Answers:You could talk about a congenital (get it from your parents by means of hereditary) defect such as green-red color blindness. This color blindness is carried by the X chromosome that everyone gets from there mother at conception. This disease is more prevelent in boys because boys have one X chromosome from mom and a Y chromosome from dad, meaning all cells in a male will exhibit the trait from mom's X chromosome. However; girls have two X chromosomes and are much less likely to exhibit this hereditary disease because although one of their X chromosomes may carry the colorblindness gene, their other X chromosome has the "good" color vision gene and the body will use that instead. So in order for a girl to be colorblind they have to have inherited TWO X chromosomes, whereas a boy only has to have one :(.

Question:i have a science report due tomorrow what is one type of air pollution and what are its causes list some facts how can we improve the problem why should we be worried about (the type of air pollution you chose) Best Answer gets 10 points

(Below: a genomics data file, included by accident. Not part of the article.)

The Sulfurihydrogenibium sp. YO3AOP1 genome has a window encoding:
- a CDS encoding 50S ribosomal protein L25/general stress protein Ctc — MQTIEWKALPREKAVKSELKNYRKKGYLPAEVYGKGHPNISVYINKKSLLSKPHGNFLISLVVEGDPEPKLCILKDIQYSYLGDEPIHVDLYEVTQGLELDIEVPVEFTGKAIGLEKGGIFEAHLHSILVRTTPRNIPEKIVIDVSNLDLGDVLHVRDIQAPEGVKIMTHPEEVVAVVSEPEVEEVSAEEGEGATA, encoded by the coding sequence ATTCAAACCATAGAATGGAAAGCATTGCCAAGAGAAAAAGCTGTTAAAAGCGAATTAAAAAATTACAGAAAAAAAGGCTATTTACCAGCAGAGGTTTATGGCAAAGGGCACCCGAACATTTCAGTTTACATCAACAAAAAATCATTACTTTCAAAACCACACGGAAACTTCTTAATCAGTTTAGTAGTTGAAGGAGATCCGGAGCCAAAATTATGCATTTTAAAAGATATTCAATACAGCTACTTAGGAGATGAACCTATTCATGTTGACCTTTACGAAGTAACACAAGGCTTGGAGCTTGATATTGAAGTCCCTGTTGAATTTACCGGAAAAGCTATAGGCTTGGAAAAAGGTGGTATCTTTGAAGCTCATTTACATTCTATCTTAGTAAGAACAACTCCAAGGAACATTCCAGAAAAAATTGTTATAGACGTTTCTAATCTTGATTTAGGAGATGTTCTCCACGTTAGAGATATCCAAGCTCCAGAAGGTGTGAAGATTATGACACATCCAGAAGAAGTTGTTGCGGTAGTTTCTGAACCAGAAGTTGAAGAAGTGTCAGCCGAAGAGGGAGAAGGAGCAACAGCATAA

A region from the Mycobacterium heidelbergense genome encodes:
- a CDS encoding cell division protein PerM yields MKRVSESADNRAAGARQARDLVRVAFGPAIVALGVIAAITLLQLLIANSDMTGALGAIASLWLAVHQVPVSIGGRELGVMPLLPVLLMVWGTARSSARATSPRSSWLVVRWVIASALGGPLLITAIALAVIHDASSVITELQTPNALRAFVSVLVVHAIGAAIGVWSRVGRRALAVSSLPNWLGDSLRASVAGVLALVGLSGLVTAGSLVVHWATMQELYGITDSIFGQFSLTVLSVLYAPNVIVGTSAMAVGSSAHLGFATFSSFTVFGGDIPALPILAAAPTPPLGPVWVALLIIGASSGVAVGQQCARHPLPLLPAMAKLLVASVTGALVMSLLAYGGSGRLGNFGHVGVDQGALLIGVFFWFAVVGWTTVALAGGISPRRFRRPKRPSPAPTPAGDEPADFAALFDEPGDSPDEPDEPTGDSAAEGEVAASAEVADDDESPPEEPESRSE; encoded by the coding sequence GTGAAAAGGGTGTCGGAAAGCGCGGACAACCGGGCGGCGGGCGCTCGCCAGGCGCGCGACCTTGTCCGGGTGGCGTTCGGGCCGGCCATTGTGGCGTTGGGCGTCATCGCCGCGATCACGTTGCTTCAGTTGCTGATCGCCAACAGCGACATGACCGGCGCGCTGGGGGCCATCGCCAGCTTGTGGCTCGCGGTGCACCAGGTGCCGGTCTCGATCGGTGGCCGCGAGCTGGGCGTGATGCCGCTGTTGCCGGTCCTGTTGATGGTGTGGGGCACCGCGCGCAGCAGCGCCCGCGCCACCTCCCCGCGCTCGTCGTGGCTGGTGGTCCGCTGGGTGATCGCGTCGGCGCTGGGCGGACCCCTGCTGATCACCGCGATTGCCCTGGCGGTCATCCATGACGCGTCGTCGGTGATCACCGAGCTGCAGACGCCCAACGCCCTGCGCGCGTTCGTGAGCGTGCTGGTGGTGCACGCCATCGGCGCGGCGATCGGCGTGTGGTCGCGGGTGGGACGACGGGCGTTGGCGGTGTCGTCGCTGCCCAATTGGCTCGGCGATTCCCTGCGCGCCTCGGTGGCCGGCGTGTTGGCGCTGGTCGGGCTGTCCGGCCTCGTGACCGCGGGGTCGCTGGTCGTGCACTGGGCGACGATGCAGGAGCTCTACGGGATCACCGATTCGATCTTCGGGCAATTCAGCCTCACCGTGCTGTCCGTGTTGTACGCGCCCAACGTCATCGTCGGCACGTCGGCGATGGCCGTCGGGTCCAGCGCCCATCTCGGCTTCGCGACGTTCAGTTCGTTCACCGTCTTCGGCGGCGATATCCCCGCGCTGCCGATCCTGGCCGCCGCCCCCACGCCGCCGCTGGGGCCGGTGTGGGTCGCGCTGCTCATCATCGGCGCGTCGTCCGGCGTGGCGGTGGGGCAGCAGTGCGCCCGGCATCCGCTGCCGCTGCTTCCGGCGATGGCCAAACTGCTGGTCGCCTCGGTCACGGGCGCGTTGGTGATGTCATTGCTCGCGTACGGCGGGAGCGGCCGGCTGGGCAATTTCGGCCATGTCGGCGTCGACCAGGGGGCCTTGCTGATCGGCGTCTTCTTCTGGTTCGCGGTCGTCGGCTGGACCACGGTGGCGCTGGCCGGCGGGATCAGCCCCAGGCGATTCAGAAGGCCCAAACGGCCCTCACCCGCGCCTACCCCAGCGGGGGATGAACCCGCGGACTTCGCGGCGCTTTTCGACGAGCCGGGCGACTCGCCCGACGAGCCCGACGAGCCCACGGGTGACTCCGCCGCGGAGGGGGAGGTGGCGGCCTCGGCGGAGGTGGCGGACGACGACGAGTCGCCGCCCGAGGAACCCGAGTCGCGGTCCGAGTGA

Answers:Smog is an easy example to do a report on. I'll give you some sentences and links, and I expect you to do the work as it will benefit you. Smog is the combination of smoke and fog. This is a major problem in industrialized cities because of heavy emissions from vehicles, power plants, factories, etc. This can be improved by reducing the amount of harmful emissions. Methods of accomplishing that include, but are not limited to: using more public transportation, using more fuel efficient vehicles, and using vehicles that give off few or no harmful emissions. We should be worried about smog because it can result in serious lung problems if a person has a prolonged exposure to it. Please go to my sources for an abundance of helpful information. Paraphrase the information and cite your sources to avoid plagiarism. Good luck!

From Youtube

Education Example: Oral Book Report :Using the printable dot paper function in the Livescribe desktop application, an educator at the Runanga School in New Zealand was able to print the dot paper pattern on to blank labels to create audio labels, which can be attached to virtually anything. Here is an example of an oral book review students attach an audio label in books they have read with a review of the book, what they thought about it, what they liked/disliked about the book.

explanation of book report assignment :book report example